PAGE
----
Instead of a horrible piece of ECMA-code use a simple bloody HTML-tag like this one
(A HREF="http://www.site.com/pic.jpg" target="_blank">Link</A) to open an image in another window!
Yes, GSMArena I'm pointing AT YOU (amongst others)!!!
For the record I removed the first < and last > to get the code displayed itself.
Firefox, Chrome, Chromium, Lynx, Epiphany, W3m, Opera, IE <- This is the most affected
I'm thinking the TCP stack might need re-writing! Or some network engineers get forensics training?
JBoss App Server versions 4.0.2, 4.2.2 , 4.2.1 , 4.0.*,4.2.* is RCE'd too since:
web-console/Invoker allows you to invoke jboss.admin:service=DeploymentFileRepository without permissions
OMG - you mean I could get hacked playing Minecraft!
Fix Java NOW!
...now would be a good time to learn Python. Right now.
Moved to Android (Google's version of Java) development two years ago. It has been a real interesting learning curve. If you think you know Java, try Android development.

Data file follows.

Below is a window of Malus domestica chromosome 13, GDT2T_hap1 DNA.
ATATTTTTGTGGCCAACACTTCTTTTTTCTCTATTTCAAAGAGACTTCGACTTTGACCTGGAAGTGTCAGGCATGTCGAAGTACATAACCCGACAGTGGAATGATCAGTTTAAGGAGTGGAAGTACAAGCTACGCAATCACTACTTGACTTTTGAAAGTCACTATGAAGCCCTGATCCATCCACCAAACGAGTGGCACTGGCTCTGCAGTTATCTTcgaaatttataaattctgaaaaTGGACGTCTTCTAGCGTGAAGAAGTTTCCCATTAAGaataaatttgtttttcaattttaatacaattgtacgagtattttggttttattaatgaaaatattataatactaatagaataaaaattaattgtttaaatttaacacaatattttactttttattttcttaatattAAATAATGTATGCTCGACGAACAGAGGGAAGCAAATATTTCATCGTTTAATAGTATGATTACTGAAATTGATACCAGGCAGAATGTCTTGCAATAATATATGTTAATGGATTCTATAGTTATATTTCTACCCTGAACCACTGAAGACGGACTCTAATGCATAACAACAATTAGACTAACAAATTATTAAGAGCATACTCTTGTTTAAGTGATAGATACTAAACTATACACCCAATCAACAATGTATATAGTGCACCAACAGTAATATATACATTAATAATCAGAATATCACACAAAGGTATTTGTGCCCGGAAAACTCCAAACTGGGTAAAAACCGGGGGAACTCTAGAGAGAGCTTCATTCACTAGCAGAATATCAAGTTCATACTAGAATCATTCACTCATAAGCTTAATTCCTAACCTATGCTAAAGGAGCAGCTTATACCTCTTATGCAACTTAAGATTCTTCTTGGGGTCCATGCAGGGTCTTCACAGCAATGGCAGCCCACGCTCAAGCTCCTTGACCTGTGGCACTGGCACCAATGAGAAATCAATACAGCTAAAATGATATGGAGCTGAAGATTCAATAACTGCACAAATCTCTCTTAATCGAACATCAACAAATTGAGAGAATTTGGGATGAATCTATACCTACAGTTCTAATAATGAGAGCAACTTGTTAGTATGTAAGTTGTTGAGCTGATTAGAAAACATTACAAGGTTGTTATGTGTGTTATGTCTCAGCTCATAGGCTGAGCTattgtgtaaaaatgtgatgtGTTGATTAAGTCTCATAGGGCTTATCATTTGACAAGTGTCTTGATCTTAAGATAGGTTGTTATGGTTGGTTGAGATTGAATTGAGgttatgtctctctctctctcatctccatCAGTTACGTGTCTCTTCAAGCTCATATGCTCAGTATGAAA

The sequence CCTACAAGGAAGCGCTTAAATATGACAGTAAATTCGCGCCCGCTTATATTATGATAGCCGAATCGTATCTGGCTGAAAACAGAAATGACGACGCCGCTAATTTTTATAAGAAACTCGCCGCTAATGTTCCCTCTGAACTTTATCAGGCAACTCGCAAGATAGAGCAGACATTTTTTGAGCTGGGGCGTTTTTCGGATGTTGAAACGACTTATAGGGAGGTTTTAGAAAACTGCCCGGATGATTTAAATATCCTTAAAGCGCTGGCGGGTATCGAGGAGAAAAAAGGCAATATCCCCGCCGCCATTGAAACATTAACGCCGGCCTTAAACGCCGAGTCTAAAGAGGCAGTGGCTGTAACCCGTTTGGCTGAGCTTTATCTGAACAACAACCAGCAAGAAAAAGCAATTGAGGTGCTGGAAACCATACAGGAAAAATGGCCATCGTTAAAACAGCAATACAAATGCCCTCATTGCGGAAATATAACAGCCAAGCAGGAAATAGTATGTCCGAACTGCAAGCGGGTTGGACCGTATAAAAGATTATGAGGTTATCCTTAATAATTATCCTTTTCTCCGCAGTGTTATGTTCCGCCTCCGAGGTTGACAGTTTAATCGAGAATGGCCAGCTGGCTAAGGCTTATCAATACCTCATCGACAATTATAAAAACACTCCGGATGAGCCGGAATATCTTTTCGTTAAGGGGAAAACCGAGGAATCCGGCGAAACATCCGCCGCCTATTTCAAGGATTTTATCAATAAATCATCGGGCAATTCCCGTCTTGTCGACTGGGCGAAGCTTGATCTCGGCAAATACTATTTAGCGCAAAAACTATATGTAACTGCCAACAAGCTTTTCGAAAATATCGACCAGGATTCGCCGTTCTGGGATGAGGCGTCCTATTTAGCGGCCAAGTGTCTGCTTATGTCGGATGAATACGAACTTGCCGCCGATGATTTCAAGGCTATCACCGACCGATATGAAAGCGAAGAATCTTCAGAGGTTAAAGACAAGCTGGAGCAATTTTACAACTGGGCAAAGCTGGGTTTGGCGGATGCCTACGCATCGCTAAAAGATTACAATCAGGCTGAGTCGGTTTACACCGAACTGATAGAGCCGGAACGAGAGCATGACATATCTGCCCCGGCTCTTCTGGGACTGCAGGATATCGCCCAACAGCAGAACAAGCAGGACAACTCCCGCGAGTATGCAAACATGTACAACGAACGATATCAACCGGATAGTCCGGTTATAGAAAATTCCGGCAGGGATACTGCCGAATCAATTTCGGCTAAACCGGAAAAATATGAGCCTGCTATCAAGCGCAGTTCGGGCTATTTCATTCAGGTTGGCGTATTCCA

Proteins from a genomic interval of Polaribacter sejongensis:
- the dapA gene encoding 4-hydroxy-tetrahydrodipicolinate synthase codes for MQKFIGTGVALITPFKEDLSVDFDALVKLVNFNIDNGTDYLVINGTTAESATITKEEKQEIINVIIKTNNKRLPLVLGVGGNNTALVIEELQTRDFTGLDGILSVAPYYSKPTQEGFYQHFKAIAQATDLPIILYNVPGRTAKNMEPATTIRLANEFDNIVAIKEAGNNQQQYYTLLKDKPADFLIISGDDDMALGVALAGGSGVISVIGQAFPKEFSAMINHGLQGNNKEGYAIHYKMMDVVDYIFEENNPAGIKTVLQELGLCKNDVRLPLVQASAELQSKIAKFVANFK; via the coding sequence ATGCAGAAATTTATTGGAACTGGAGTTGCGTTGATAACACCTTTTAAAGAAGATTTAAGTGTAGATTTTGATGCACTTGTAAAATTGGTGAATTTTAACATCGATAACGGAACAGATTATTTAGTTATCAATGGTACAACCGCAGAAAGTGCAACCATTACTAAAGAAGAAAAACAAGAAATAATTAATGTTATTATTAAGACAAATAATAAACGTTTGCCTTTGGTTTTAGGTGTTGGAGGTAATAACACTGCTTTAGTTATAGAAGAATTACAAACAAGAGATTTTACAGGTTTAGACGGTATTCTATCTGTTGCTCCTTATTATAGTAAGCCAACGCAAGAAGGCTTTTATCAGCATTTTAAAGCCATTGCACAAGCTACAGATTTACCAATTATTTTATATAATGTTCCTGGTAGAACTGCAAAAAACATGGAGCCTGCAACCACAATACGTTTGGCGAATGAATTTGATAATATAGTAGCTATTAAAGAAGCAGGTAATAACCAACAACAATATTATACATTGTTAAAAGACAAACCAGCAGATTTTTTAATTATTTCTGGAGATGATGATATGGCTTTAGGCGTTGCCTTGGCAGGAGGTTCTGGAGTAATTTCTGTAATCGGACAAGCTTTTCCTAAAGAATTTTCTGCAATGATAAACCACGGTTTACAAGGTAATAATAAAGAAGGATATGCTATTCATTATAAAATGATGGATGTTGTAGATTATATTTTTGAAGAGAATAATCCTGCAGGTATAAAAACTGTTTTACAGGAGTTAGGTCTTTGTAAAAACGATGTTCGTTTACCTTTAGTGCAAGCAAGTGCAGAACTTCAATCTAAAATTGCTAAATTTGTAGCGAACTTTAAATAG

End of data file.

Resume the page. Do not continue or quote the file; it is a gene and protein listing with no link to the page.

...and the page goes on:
Java is a beautiful programming language and not a superset of anything like C++.
Oracle JVM can be substituted with OpenJDK. It works fine for development. Netbeans has no trouble with it and OpenJDK does not suffer from said security problem.
Such a ridiculous comment you couldn't even add your name to it.
Why should this have any consequence on the use of java where it is most commonly used? Applets probably cover less than 1% of java deployments (no data, just a guess based on my experience). They were great years ago but have been superseded by browser improvements, were they solved "real" problems webstart is by far the better solution.